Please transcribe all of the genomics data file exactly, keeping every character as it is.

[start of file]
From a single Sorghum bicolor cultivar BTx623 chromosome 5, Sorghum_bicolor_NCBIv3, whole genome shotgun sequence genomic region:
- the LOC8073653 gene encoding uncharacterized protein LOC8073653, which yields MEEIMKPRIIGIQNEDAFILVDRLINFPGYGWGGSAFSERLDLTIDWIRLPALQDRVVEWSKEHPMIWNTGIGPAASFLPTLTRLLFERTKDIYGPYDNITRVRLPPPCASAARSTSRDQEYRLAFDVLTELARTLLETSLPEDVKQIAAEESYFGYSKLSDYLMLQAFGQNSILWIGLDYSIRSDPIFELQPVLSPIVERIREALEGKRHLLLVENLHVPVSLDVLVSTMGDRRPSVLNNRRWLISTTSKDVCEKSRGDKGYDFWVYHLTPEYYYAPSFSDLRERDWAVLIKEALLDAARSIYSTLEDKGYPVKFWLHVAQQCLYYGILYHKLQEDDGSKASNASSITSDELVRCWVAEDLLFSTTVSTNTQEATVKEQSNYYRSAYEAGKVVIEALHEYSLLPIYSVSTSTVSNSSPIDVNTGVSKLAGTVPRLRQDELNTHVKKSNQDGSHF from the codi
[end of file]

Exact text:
From a single Sorghum bicolor cultivar BTx623 chromosome 5, Sorghum_bicolor_NCBIv3, whole genome shotgun sequence genomic region:
- the LOC8073653 gene encoding uncharacterized protein LOC8073653, which yields MEEIMKPRIIGIQNEDAFILVDRLINFPGYGWGGSAFSERLDLTIDWIRLPALQDRVVEWSKEHPMIWNTGIGPAASFLPTLTRLLFERTKDIYGPYDNITRVRLPPPCASAARSTSRDQEYRLAFDVLTELARTLLETSLPEDVKQIAAEESYFGYSKLSDYLMLQAFGQNSILWIGLDYSIRSDPIFELQPVLSPIVERIREALEGKRHLLLVENLHVPVSLDVLVSTMGDRRPSVLNNRRWLISTTSKDVCEKSRGDKGYDFWVYHLTPEYYYAPSFSDLRERDWAVLIKEALLDAARSIYSTLEDKGYPVKFWLHVAQQCLYYGILYHKLQEDDGSKASNASSITSDELVRCWVAEDLLFSTTVSTNTQEATVKEQSNYYRSAYEAGKVVIEALHEYSLLPIYSVSTSTVSNSSPIDVNTGVSKLAGTVPRLRQDELNTHVKKSNQDGSHF from the codi